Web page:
Condon



[kon-duh n] /ˈkɒn dən/

noun
1.
Edward Uhler
[yoo-ler] /ˈyu lər/ (Show IPA), 1902–74, U.S. physicist.

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  • Condonable

    [kuh n-dohn] /kənˈdoʊn/ verb (used with object), condoned, condoning. 1. to disregard or overlook (something illegal, objectionable, or the like): The government condoned the computer hacking among rival corporations. 2. to give tacit approval to: By his silence, he seemed to condone their behavior. 3. to pardon or forgive (an offense); excuse: His employers are […]

  • Condonance

    [kon-doh-ney-shuh n] /ˌkɒn doʊˈneɪ ʃən/ noun 1. the act of ; the overlooking or implied forgiving of an offense. n. 1620s, from Latin condonationem (nominative condonatio) “a giving away,” noun of action from condonare (see condone).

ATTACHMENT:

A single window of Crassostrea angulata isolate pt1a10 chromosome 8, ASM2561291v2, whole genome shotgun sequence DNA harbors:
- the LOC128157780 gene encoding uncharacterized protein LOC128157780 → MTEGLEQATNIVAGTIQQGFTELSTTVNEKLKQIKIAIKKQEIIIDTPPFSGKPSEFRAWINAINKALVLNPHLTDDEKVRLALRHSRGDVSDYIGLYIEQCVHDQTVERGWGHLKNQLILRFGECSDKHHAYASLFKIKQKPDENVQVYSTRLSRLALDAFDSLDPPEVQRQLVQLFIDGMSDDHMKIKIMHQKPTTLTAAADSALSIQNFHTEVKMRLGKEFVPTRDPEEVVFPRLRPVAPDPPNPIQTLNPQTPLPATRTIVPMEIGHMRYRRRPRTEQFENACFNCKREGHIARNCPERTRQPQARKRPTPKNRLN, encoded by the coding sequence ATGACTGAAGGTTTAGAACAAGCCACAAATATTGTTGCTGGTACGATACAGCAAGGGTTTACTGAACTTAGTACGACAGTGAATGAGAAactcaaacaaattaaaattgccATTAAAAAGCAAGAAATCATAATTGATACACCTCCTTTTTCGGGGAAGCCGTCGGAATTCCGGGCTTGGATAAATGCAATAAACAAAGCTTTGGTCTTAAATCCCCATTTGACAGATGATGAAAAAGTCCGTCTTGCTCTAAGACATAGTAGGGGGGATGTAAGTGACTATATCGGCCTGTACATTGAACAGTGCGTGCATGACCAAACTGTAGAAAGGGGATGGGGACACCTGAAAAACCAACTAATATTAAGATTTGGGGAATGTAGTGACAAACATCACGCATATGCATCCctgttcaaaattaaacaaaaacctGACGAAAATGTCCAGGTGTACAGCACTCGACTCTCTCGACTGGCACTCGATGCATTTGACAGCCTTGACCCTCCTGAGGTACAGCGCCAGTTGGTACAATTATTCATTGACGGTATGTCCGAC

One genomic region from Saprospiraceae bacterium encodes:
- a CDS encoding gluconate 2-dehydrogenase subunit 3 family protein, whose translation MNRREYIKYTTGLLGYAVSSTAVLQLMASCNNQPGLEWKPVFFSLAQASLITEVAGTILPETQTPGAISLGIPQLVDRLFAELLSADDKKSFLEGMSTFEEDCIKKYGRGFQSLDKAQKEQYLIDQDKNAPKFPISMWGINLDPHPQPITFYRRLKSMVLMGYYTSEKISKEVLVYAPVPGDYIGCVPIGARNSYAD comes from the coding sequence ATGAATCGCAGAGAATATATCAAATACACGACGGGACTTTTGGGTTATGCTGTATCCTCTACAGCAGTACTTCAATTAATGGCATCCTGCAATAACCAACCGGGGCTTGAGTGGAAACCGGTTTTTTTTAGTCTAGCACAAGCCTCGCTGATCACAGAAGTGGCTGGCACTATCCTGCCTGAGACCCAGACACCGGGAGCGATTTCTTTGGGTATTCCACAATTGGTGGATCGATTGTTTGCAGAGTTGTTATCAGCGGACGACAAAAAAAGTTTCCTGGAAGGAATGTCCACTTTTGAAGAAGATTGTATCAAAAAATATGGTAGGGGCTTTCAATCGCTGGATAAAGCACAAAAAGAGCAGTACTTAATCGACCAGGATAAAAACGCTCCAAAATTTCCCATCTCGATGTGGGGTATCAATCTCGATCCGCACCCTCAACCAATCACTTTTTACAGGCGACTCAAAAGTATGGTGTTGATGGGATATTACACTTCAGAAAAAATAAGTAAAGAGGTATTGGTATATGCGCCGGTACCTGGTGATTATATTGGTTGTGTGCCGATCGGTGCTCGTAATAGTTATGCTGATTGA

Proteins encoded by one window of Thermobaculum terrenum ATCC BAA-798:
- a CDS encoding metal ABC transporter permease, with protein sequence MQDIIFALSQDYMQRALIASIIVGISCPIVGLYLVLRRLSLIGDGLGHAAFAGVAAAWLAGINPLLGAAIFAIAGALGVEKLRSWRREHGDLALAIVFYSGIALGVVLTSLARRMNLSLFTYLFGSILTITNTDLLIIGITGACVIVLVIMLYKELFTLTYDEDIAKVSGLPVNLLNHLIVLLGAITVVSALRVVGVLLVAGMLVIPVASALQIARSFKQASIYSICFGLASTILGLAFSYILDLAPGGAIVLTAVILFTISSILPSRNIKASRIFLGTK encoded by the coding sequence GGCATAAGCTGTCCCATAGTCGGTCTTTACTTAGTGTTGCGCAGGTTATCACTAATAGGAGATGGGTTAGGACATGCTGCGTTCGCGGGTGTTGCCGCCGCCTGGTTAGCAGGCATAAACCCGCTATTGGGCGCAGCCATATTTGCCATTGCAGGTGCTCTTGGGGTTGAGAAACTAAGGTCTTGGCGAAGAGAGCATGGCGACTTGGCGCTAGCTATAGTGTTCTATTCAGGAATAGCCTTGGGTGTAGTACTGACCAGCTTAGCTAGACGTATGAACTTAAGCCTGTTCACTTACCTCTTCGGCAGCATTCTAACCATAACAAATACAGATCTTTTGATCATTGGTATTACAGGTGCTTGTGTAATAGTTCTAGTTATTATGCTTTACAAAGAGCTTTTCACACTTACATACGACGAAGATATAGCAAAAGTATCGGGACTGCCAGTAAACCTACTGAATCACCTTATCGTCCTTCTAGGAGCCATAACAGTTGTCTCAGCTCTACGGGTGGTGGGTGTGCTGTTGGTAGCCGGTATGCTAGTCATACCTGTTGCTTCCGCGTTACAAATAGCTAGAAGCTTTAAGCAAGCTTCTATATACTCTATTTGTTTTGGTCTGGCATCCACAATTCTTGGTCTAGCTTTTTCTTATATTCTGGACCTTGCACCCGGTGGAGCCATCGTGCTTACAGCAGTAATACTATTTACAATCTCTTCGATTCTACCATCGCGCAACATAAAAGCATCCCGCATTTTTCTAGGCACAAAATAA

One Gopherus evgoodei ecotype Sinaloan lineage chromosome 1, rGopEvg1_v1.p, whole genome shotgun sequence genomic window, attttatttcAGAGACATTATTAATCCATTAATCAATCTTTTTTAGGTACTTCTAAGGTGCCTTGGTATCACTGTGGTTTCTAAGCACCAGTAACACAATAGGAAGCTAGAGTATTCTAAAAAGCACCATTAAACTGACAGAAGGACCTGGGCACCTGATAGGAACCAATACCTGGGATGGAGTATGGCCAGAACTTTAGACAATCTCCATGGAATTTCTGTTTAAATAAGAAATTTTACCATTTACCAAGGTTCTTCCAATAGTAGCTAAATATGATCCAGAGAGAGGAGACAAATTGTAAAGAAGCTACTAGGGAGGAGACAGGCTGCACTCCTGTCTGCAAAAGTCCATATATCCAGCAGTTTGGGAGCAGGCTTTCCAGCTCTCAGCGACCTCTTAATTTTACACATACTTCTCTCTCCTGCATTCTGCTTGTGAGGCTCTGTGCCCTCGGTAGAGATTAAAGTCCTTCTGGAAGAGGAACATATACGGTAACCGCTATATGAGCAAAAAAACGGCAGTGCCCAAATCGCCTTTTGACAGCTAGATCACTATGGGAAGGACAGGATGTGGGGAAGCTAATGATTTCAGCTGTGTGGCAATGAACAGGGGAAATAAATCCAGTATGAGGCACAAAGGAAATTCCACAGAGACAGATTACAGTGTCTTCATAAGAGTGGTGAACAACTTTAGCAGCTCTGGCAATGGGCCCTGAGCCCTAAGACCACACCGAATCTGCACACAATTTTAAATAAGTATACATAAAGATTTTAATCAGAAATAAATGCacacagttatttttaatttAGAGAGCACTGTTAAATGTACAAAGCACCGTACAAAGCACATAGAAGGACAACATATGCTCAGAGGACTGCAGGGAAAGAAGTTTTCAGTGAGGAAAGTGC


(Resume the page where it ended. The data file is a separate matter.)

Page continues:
• Condonances

    [kon-doh-ney-shuh n] /ˌkɒn doʊˈneɪ ʃən/ noun 1. the act of ; the overlooking or implied forgiving of an offense. n. 1620s, from Latin condonationem (nominative condonatio) “a giving away,” noun of action from condonare (see condone).

  • Condonation

    [kon-doh-ney-shuh n] /ˌkɒn doʊˈneɪ ʃən/ noun 1. the act of ; the overlooking or implied forgiving of an offense. n. 1620s, from Latin condonationem (nominative condonatio) “a giving away,” noun of action from condonare (see condone).



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